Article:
Aside from this as you admit actually relying on supply and demand after all, there's a very important market segment for gentrification that you're overlooking: the young, ambitious and bored with the 'burbs segment, with modest income but willing to share or live in a tiny flat to live in the happening city. They are typically the first wave of gentrification, sharing former working-class family apartments in neighborhoods yuppies wouldn't (yet) consider living.
It's very difficult to prevent the masses from collectively changing their minds about where they prefer to live and in my opinion utterly hopeless to try to prevent the wealthier from outbidding the less wealthy. Nobody has any remotely serious idea how to prevent the gentrification of Brooklyn but it was and still is possible to help some traditional residents become owners.
The only reservation I have about this is that many of the yuppies I know - myself included - have a vague unease about being a yuppie! And moving out of downtown, into more ‘historic’ neighborhoods, sets oneself apart from the yuppie crowd.
There will always be a hipster-ish type that recoils at these steel-and-glass fishbowls, and would prefer to live in places with more ‘texture.’ Eg Brooklyn and Harlem in NYC, or Capitol Hill in Seattle.
I'd be interested in understanding your objection to the Ellis Act?
I'm not sure why people would want to be a landlord given the immense constraints placed on them in NYC, SF, or DC. There have been several WaPo articles about how the eviction ban has crushed landlords in the DC area.
Is being a landlord that profitable and if so, why don't municipalities start doing it themselves?
While I agree with Hadron on the esthetic qualities of the fish tank in this article, calling apartment buildings in general as sub par housing is clearly wrong. Hadron can’t possibly ever have visited Europe. I have lived in apartments my whole adult life and wouldn’t want to live in a house ever.
Now I wouldn’t want to live in a fish tank either but there are numerous ways of making even relatively high apartment buildings both pleasing on the eye, and pleasing to live in, although most of the time apartments built more than 100 years ago are superior to new built.
Otherwise a very good article I thought. Especially pointing out that the simplistic s/d model clearly doesn’t work for real estate.
Call it shallow, but my issue with YIMBYism has always boiled down to the fact that I find the fishtank glaringly ugly. I cringed every time you referred to it as "pretty" in this post, even in the distanced way you did. I mean, I guess it's nice in a postcard, but I do not want to have to look at this thing every day on my way to work, let alone live in it. It has all the flaws of a featureless gray skyscraper, *and* it hurts to look at for five minutes due to catching the light of the sun.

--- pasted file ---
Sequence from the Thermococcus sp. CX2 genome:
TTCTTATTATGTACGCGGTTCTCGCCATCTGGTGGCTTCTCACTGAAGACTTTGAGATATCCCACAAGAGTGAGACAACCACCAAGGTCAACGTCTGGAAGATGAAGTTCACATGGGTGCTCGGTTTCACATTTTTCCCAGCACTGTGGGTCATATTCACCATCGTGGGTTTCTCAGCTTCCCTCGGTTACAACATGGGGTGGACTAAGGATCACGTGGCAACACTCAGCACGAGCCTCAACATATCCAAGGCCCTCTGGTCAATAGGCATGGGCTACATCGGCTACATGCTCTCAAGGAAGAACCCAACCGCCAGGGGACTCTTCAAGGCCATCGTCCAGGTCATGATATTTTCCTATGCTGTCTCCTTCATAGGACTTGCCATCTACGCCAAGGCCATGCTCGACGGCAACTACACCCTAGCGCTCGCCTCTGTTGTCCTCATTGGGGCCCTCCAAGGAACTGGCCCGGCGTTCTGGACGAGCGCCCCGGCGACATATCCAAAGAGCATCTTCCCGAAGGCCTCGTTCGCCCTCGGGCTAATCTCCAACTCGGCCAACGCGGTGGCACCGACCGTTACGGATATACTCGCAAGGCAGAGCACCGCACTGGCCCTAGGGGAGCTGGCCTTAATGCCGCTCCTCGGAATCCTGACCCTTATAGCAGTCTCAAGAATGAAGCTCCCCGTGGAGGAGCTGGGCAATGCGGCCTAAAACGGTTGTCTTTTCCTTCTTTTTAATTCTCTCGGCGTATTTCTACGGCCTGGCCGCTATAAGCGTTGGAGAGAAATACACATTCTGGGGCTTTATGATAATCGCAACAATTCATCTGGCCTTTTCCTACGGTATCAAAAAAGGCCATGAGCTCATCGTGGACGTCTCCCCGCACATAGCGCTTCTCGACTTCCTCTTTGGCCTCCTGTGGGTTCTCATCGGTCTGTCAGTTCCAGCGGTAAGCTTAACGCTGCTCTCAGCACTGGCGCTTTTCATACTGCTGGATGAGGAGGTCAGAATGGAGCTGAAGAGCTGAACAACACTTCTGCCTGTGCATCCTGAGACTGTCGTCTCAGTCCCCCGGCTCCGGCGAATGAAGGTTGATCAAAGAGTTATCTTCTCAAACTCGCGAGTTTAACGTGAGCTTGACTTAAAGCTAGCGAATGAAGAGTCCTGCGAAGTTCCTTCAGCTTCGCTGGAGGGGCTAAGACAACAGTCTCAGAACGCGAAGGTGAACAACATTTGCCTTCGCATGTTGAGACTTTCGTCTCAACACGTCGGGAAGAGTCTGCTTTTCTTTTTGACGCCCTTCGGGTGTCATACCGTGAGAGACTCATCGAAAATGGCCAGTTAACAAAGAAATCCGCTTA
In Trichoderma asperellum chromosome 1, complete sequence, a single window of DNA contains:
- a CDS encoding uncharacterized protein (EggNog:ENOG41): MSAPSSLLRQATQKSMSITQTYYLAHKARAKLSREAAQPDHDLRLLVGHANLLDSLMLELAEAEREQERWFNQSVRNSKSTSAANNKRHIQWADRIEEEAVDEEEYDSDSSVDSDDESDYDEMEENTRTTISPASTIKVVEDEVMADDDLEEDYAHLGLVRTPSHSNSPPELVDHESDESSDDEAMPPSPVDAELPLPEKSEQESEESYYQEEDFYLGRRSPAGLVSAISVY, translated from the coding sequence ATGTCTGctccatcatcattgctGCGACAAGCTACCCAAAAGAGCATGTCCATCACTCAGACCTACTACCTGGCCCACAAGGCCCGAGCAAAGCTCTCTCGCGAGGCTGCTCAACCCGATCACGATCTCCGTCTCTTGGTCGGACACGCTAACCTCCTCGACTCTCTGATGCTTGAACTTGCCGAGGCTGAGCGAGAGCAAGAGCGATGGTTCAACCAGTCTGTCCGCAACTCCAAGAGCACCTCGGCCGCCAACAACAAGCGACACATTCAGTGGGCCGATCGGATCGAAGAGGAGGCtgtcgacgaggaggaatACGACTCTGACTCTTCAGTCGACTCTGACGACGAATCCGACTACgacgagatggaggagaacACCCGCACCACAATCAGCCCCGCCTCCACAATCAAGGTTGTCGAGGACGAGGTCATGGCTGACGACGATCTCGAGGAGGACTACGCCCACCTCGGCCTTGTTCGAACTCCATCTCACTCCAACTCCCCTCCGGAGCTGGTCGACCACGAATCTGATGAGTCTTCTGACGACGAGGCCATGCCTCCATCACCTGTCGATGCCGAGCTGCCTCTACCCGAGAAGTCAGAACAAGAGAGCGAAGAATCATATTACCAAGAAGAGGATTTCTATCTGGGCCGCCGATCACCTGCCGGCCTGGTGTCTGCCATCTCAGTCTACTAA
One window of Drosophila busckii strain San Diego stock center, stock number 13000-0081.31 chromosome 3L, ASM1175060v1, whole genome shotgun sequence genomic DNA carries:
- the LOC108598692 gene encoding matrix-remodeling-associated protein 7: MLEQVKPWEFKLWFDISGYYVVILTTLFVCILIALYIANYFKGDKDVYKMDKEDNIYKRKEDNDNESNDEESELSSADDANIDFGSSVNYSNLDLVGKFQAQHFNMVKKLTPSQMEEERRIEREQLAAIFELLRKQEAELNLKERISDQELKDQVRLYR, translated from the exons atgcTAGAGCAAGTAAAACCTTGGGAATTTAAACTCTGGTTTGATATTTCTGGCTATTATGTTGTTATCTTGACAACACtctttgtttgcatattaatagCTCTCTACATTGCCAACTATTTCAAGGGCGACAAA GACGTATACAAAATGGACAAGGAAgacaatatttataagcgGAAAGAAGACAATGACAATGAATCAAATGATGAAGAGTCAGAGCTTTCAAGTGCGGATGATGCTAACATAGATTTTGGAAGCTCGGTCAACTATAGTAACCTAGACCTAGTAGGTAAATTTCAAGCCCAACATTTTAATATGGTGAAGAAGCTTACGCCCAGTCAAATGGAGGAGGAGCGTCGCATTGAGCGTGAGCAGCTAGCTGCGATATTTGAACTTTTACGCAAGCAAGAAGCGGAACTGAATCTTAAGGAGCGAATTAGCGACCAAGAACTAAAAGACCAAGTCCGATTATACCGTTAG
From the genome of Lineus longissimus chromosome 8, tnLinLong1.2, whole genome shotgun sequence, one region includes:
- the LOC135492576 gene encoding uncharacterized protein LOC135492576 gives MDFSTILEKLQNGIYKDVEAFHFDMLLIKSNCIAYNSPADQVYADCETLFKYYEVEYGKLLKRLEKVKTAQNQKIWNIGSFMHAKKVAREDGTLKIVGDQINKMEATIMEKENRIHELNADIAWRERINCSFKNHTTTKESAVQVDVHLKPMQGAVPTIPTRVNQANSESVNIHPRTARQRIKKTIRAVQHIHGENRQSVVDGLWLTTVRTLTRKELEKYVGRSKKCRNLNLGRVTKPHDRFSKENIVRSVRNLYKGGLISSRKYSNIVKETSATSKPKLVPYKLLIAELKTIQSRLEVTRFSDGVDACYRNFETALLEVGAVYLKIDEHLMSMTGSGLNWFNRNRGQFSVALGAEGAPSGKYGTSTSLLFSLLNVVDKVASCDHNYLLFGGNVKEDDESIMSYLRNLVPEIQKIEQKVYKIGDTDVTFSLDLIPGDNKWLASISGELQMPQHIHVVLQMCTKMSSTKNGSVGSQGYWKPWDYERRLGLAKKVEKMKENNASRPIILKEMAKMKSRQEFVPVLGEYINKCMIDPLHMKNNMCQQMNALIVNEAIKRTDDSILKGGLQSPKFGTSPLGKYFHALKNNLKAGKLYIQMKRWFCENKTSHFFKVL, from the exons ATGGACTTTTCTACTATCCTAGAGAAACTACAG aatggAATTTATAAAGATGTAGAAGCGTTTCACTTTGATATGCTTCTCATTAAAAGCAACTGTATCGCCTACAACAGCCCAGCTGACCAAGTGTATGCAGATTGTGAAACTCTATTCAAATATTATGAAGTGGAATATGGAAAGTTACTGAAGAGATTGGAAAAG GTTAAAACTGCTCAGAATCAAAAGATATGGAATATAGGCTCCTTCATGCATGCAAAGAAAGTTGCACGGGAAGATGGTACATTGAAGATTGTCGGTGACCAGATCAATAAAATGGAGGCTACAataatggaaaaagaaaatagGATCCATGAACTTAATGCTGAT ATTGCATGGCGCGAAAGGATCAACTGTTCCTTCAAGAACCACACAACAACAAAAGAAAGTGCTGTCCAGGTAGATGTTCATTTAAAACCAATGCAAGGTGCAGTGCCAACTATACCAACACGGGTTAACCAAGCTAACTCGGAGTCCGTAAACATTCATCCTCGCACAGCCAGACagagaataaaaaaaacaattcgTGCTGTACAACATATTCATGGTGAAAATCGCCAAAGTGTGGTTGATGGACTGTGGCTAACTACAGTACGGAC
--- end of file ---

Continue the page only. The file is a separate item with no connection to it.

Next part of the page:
Economical realities be damned, my heart insists that apartment buildings in general are a debasement of humanity, and that our every effort and resource should go towards giving every household their actual, well, house. Preferably with a garden. (It needn't even be a very large garden, or a very large house, for that matter.) But at the absolute minimum, people should not ever have to be forced to live in flats without open-air balconies where they can grow a minimal number of potted plants, or even just breathe for a minute.
Consequently, I find the notion of there being people in the world who might actually choose to live in these, for reasons other than perverse market incentives giving them no other options, unspeakably alien. And if there are indeed such people, I would view this as a public crisis demanding rectification for the sake of the betterment of mankind, like if it was suddenly discovered that a large amount of people genuinely enjoyed breathing in toxic fumes.
Your article, in viewing the big shiny horrors as distractions for fishtank-lovers to avoid them messing up other people's neighbourhoods, thus strikes closer to my frame of mind than most other YIMBY writings I've seen. But even so, something inside me recoils at the idea that we should *enable* fishtank-lovers.
The reason yuppies flock to those modern style high rises is because they can't afford the lovely old Victorians or Craftsman houses. Those get sold to people with real money, not high end working stiffs. This has been the pattern in Seattle, a city with lots of new housing. You should have bought on Capital Hill or in West Seattle ten or twenty years ago. This has been the pattern in NYC where you should have bought in the East Village in the 1980s. This has been the pattern in San Francisco where it helps to remember that Telegraph Hill was working class through the 1950s. If you ignore the effects of rent control and subsidized housing, the well off drive out the less well off, and money prefers low density vernacular housing to fish tanks.